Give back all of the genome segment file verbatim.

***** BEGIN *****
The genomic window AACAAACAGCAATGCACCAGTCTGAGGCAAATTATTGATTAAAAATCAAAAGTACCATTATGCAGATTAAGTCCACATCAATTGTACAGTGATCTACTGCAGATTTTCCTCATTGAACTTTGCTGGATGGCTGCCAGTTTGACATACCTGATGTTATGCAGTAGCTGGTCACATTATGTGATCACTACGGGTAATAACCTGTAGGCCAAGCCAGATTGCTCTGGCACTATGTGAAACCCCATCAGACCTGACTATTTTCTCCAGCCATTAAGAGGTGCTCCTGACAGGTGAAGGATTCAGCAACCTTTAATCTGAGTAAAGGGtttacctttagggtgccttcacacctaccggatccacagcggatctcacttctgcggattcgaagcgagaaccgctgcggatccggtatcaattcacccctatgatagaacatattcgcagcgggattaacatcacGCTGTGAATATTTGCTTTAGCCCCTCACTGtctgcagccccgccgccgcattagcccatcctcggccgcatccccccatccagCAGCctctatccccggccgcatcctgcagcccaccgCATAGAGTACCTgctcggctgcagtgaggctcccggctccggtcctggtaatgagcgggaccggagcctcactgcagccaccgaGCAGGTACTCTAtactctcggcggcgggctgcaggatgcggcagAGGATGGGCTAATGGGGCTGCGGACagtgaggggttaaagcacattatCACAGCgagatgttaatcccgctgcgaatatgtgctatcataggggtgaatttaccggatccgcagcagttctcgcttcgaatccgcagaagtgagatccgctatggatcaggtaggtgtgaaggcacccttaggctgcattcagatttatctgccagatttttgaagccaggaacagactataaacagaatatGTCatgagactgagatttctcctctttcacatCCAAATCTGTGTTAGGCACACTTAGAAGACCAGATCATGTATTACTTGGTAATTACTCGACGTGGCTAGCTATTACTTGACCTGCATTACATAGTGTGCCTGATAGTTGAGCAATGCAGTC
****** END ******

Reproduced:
The genomic window AACAAACAGCAATGCACCAGTCTGAGGCAAATTATTGATTAAAAATCAAAAGTACCATTATGCAGATTAAGTCCACATCAATTGTACAGTGATCTACTGCAGATTTTCCTCATTGAACTTTGCTGGATGGCTGCCAGTTTGACATACCTGATGTTATGCAGTAGCTGGTCACATTATGTGATCACTACGGGTAATAACCTGTAGGCCAAGCCAGATTGCTCTGGCACTATGTGAAACCCCATCAGACCTGACTATTTTCTCCAGCCATTAAGAGGTGCTCCTGACAGGTGAAGGATTCAGCAACCTTTAATCTGAGTAAAGGGtttacctttagggtgccttcacacctaccggatccacagcggatctcacttctgcggattcgaagcgagaaccgctgcggatccggtatcaattcacccctatgatagaacatattcgcagcgggattaacatcacGCTGTGAATATTTGCTTTAGCCCCTCACTGtctgcagccccgccgccgcattagcccatcctcggccgcatccccccatccagCAGCctctatccccggccgcatcctgcagcccaccgCATAGAGTACCTgctcggctgcagtgaggctcccggctccggtcctggtaatgagcgggaccggagcctcactgcagccaccgaGCAGGTACTCTAtactctcggcggcgggctgcaggatgcggcagAGGATGGGCTAATGGGGCTGCGGACagtgaggggttaaagcacattatCACAGCgagatgttaatcccgctgcgaatatgtgctatcataggggtgaatttaccggatccgcagcagttctcgcttcgaatccgcagaagtgagatccgctatggatcaggtaggtgtgaaggcacccttaggctgcattcagatttatctgccagatttttgaagccaggaacagactataaacagaatatGTCatgagactgagatttctcctctttcacatCCAAATCTGTGTTAGGCACACTTAGAAGACCAGATCATGTATTACTTGGTAATTACTCGACGTGGCTAGCTATTACTTGACCTGCATTACATAGTGTGCCTGATAGTTGAGCAATGCAGTC